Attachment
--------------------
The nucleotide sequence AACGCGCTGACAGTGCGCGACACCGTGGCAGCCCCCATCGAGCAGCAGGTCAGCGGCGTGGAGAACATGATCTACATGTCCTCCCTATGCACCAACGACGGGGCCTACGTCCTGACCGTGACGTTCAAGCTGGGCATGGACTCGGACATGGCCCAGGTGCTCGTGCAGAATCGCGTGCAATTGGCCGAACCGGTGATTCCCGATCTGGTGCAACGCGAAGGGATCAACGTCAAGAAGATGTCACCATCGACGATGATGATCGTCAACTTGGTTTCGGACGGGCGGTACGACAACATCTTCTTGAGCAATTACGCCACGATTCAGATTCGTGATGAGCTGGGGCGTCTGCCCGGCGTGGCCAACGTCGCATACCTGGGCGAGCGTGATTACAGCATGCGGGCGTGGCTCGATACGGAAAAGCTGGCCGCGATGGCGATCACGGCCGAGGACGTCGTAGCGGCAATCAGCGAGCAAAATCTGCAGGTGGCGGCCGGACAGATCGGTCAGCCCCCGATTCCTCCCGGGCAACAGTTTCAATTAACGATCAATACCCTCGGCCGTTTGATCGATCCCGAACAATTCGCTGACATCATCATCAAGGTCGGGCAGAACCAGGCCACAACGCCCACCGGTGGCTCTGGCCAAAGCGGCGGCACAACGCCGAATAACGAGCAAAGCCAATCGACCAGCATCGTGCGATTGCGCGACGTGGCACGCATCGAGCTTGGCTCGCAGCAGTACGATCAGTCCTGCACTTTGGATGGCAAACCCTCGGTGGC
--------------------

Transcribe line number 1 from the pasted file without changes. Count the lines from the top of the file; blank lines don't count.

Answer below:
The nucleotide sequence AACGCGCTGACAGTGCGCGACACCGTGGCAGCCCCCATCGAGCAGCAGGTCAGCGGCGTGGAGAACATGATCTACATGTCCTCCCTATGCACCAACGACGGGGCCTACGTCCTGACCGTGACGTTCAAGCTGGGCATGGACTCGGACATGGCCCAGGTGCTCGTGCAGAATCGCGTGCAATTGGCCGAACCGGTGATTCCCGATCTGGTGCAACGCGAAGGGATCAACGTCAAGAAGATGTCACCATCGACGATGATGATCGTCAACTTGGTTTCGGACGGGCGGTACGACAACATCTTCTTGAGCAATTACGCCACGATTCAGATTCGTGATGAGCTGGGGCGTCTGCCCGGCGTGGCCAACGTCGCATACCTGGGCGAGCGTGATTACAGCATGCGGGCGTGGCTCGATACGGAAAAGCTGGCCGCGATGGCGATCACGGCCGAGGACGTCGTAGCGGCAATCAGCGAGCAAAATCTGCAGGTGGCGGCCGGACAGATCGGTCAGCCCCCGATTCCTCCCGGGCAACAGTTTCAATTAACGATCAATACCCTCGGCCGTTTGATCGATCCCGAACAATTCGCTGACATCATCATCAAGGTCGGGCAGAACCAGGCCACAACGCCCACCGGTGGCTCTGGCCAAAGCGGCGGCACAACGCCGAATAACGAGCAAAGCCAATCGACCAGCATCGTGCGATTGCGCGACGTGGCACGCATCGAGCTTGGCTCGCAGCAGTACGATCAGTCCTGCACTTTGGATGGCAAACCCTCGGTGGC